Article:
15 January 2010

Urgent Solutions ~ Fast, Flexible, Scalable, Now

I've written before about the usefulness of containerized infrastructure and floating infrastructure -- e.g. hospital ships, power generation barges, containerized health clinics, and more. Devastation in post-quake Port-au-Prince -- and, btw, in other disaster-struck or war-ravaged recovery zones -- demands that we invest heavily in ramping up and deploying many more of these urgent solutions, certainly as an essential part of rebuilding Haiti properly. Here's further examples of fast, flexible, scalable, and re-deployable container-systems which are all needed now. First of all, water desalination and purification, for instance this HOH-USA unit... Next, wastewater treatment systems such as this Ozzi Clean unit...And modular electricity generation units, such as this HAASE Combined Heat & Power system... And, of course, flexible fuel (e.g. LPG) and clean water storage mechanisms such as these containerized tanks by Chassis King... Finally, one of my favorites, Tempohousing living spaces...


gCaptain.com said...

Great post!

It's seemingly obvious solution, but I surely haven't seen the idea discussed in relation to Haiti.

The US military already does this with prepositioned ships. These are basically ships that sit idle at locations throughout the world. Although these ships rarely move, they are fully crewed with a full compliment of mariners and loaded down with cargoes similar to these. The thought being that, if a war breaks out, ships will be nearby and ready to supply the military at a moments notice.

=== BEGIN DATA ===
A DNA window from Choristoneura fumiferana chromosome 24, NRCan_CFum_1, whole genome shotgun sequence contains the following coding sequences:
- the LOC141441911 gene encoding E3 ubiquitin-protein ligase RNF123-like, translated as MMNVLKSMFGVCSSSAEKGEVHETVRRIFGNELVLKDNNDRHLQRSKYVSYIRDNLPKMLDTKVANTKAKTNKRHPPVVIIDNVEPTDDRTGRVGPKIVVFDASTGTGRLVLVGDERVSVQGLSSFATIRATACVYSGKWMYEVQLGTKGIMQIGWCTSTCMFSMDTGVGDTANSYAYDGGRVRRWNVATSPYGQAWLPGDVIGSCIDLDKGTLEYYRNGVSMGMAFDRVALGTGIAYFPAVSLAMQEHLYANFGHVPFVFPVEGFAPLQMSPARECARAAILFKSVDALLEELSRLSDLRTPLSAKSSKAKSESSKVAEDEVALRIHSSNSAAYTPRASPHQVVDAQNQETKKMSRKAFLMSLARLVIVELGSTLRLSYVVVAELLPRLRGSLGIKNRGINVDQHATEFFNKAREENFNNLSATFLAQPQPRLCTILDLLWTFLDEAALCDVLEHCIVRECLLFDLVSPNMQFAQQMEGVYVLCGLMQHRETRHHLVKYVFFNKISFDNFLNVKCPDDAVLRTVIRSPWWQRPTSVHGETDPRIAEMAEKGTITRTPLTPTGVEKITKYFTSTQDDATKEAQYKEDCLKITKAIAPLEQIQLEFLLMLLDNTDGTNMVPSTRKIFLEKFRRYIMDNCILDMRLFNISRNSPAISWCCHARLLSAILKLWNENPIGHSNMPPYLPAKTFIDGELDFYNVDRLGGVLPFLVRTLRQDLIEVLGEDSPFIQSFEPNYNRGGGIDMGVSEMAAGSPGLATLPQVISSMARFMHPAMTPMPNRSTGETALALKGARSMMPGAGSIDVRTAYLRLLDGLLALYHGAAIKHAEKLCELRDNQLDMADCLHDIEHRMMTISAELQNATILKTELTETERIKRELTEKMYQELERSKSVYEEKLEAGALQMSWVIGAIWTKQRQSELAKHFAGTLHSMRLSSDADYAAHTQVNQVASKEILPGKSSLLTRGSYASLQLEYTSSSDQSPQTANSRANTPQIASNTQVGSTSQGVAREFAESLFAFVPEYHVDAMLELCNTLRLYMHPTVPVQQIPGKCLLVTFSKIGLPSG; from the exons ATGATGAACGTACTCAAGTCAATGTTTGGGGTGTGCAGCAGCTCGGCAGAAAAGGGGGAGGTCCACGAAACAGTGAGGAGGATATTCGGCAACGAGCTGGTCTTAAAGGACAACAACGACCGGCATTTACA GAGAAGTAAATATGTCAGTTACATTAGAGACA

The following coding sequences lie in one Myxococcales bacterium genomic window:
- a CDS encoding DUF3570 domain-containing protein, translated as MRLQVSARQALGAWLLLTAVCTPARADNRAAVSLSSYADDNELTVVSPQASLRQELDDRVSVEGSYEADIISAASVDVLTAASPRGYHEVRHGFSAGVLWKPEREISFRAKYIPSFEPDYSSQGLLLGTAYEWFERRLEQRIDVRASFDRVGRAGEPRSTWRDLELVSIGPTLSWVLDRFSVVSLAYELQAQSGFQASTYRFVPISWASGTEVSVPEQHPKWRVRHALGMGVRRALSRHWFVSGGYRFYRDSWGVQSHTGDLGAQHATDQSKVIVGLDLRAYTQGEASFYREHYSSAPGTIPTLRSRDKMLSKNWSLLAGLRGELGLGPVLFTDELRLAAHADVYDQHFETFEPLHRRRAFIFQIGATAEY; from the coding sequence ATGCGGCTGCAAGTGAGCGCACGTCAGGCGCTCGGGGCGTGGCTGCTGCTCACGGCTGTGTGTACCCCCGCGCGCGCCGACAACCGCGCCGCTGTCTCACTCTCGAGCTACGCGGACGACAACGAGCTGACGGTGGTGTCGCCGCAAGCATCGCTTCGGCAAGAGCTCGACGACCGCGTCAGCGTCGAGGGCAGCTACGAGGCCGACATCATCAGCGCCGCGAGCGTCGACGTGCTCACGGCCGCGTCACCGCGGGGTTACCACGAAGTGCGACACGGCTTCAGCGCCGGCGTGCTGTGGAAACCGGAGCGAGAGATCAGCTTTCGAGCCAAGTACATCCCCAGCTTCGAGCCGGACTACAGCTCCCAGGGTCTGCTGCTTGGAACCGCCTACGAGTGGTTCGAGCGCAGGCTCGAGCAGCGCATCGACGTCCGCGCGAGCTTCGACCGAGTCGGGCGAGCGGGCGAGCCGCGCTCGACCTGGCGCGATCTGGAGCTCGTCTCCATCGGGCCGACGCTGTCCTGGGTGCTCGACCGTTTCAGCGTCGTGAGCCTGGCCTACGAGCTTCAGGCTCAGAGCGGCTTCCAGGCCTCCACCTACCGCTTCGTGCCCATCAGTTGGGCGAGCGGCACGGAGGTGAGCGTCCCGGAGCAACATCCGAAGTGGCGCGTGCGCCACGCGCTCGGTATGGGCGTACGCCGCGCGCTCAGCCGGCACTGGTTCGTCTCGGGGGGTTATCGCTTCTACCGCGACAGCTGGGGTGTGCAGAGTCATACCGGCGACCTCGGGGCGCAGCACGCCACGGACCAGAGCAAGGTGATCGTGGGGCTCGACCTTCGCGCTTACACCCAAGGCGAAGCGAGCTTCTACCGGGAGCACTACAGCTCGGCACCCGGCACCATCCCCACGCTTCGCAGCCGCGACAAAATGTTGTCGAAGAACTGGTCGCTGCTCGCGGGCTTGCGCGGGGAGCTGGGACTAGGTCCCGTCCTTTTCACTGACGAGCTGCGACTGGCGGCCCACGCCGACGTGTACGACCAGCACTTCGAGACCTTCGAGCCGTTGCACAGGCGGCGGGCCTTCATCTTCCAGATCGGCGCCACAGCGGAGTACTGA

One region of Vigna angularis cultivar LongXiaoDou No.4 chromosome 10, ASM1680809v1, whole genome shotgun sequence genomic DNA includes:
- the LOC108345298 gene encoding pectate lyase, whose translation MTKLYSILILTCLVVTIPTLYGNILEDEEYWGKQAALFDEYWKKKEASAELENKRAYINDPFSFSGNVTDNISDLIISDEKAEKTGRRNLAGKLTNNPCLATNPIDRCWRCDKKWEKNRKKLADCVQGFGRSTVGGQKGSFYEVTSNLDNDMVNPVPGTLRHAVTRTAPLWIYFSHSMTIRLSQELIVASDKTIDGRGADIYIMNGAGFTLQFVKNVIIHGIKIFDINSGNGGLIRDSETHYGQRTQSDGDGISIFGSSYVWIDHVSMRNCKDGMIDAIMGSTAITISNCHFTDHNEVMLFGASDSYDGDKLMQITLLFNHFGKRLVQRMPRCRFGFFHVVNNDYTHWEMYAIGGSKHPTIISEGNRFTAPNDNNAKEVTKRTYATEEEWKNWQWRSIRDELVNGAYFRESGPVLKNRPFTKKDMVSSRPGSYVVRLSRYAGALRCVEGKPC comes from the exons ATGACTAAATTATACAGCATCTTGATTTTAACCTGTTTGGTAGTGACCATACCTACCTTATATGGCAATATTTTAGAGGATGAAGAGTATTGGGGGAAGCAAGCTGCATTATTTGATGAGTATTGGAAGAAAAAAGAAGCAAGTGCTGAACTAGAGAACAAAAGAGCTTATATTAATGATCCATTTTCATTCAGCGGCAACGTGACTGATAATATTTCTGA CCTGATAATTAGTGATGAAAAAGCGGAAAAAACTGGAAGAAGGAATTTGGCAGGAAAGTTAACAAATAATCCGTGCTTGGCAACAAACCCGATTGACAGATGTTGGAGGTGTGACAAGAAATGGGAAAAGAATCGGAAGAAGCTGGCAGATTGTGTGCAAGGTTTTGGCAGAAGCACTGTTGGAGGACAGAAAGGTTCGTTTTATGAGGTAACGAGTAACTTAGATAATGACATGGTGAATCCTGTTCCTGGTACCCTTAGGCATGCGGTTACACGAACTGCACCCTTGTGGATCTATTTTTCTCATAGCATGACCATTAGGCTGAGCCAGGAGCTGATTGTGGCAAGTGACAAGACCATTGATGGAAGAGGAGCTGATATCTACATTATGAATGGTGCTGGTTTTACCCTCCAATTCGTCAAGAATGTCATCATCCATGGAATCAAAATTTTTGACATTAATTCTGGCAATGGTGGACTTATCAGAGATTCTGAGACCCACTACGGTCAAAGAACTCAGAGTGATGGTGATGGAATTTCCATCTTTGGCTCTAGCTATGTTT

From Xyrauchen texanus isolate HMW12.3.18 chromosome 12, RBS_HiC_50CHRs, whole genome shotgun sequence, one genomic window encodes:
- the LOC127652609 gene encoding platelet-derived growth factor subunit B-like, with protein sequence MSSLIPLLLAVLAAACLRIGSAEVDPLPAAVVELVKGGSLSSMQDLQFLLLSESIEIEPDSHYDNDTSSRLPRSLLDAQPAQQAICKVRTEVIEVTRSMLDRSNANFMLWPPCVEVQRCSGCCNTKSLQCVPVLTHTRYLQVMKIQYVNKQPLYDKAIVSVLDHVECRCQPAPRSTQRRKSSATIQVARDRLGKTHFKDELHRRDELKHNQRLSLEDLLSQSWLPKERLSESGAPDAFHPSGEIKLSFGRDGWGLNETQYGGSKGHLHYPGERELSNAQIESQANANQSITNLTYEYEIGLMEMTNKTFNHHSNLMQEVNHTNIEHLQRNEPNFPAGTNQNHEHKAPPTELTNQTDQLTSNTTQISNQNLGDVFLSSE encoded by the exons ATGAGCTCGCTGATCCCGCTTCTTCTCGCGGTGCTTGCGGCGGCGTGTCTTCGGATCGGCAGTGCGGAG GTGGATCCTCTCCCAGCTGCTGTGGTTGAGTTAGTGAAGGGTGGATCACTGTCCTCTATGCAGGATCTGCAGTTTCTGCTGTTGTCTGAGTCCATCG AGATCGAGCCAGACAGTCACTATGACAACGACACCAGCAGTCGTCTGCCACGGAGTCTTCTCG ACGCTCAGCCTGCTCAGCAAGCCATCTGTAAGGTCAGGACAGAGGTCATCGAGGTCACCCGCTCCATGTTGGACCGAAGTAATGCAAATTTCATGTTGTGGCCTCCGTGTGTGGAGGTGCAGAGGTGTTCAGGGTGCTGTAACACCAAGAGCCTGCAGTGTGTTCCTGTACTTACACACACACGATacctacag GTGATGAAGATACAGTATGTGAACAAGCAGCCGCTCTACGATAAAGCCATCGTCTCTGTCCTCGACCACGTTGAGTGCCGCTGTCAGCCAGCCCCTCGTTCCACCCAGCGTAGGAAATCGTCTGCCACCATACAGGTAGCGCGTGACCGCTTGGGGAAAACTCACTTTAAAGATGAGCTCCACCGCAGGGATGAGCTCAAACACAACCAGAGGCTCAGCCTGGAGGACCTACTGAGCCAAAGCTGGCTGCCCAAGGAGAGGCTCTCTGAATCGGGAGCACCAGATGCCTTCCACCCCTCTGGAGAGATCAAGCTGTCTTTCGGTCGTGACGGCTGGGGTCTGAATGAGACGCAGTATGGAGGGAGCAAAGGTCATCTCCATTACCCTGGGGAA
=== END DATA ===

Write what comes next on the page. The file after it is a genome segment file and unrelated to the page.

If the idea works for the military, I can't see why it would not work for humanitarian missions... well other than the cost involved.


Joost Bonsen said...


Thanks, excellent points, especially about the fundamental challenge of ramping-up container delivery. The Military Sealift Command's Prepositioning program experience seems an ideal analog for thinking about some kind of "Emergency Readiness Strategy".

As I noted my in Global 911 post -- http://www.maximizingprogress.org/2010/01/global-911-better-faster-first-response.html -- we really need more emergency infrastructure available at scale, something my MIT colleague Doug Ling called creating a "Firestation Earth".

Perhaps the humanitarian analog could be financed via some kind of insurance mechanisms? Even creating a mechanism by which the key manufacturers are financially supported to maintain a deeper finished-goods inventory would accelerate emergency deployments when the alarm is sounded.

The military logistics experience with flexible amphibious landings via barges and even hovercraft seems also quite relevant to learn from in cases and places where ports are ravaged or absent -- http://www.maximizingprogress.org/2010/01/flexible-delivery-in-absence-of-ports.html

Btw, about containerized responses, I was very pleased to see Tempohousing come out with a Haiti Rapid Shelter Solution -- http://www.maximizingprogress.org/2010/01/rapid-shelter-solutions-tempohousing.html